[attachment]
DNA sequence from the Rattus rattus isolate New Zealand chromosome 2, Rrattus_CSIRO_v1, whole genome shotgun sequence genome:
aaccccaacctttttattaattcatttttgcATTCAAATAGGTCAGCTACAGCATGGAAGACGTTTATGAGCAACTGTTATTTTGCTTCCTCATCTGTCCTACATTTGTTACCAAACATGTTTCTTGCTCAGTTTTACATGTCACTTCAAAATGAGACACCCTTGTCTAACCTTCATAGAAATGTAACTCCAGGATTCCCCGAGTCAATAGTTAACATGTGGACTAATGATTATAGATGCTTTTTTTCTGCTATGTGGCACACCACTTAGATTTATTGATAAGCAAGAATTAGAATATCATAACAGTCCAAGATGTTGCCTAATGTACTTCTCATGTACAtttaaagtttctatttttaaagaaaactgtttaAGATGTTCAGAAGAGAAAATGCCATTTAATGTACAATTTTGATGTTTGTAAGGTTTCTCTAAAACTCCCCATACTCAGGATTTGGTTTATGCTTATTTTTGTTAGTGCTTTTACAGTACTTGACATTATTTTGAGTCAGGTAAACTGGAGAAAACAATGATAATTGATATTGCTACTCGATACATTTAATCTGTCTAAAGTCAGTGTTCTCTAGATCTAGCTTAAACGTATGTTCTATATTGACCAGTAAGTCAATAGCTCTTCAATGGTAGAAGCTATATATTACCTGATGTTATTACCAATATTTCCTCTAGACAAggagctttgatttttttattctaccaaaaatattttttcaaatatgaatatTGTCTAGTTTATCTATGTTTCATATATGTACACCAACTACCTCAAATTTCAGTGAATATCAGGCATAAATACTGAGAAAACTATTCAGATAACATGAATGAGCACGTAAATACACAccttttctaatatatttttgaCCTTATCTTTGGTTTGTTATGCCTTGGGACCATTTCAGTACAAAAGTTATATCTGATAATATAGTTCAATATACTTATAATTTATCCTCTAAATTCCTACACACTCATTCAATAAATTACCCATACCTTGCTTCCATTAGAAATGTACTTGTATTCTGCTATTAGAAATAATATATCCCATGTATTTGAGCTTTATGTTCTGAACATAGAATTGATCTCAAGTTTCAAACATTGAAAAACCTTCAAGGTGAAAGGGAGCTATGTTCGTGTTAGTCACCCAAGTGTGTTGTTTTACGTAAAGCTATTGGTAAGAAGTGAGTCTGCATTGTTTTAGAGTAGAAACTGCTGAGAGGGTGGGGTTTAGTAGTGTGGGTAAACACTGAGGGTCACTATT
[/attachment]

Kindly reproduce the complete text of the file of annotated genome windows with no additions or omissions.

DNA sequence from the Rattus rattus isolate New Zealand chromosome 2, Rrattus_CSIRO_v1, whole genome shotgun sequence genome:
aaccccaacctttttattaattcatttttgcATTCAAATAGGTCAGCTACAGCATGGAAGACGTTTATGAGCAACTGTTATTTTGCTTCCTCATCTGTCCTACATTTGTTACCAAACATGTTTCTTGCTCAGTTTTACATGTCACTTCAAAATGAGACACCCTTGTCTAACCTTCATAGAAATGTAACTCCAGGATTCCCCGAGTCAATAGTTAACATGTGGACTAATGATTATAGATGCTTTTTTTCTGCTATGTGGCACACCACTTAGATTTATTGATAAGCAAGAATTAGAATATCATAACAGTCCAAGATGTTGCCTAATGTACTTCTCATGTACAtttaaagtttctatttttaaagaaaactgtttaAGATGTTCAGAAGAGAAAATGCCATTTAATGTACAATTTTGATGTTTGTAAGGTTTCTCTAAAACTCCCCATACTCAGGATTTGGTTTATGCTTATTTTTGTTAGTGCTTTTACAGTACTTGACATTATTTTGAGTCAGGTAAACTGGAGAAAACAATGATAATTGATATTGCTACTCGATACATTTAATCTGTCTAAAGTCAGTGTTCTCTAGATCTAGCTTAAACGTATGTTCTATATTGACCAGTAAGTCAATAGCTCTTCAATGGTAGAAGCTATATATTACCTGATGTTATTACCAATATTTCCTCTAGACAAggagctttgatttttttattctaccaaaaatattttttcaaatatgaatatTGTCTAGTTTATCTATGTTTCATATATGTACACCAACTACCTCAAATTTCAGTGAATATCAGGCATAAATACTGAGAAAACTATTCAGATAACATGAATGAGCACGTAAATACACAccttttctaatatatttttgaCCTTATCTTTGGTTTGTTATGCCTTGGGACCATTTCAGTACAAAAGTTATATCTGATAATATAGTTCAATATACTTATAATTTATCCTCTAAATTCCTACACACTCATTCAATAAATTACCCATACCTTGCTTCCATTAGAAATGTACTTGTATTCTGCTATTAGAAATAATATATCCCATGTATTTGAGCTTTATGTTCTGAACATAGAATTGATCTCAAGTTTCAAACATTGAAAAACCTTCAAGGTGAAAGGGAGCTATGTTCGTGTTAGTCACCCAAGTGTGTTGTTTTACGTAAAGCTATTGGTAAGAAGTGAGTCTGCATTGTTTTAGAGTAGAAACTGCTGAGAGGGTGGGGTTTAGTAGTGTGGGTAAACACTGAGGGTCACTATT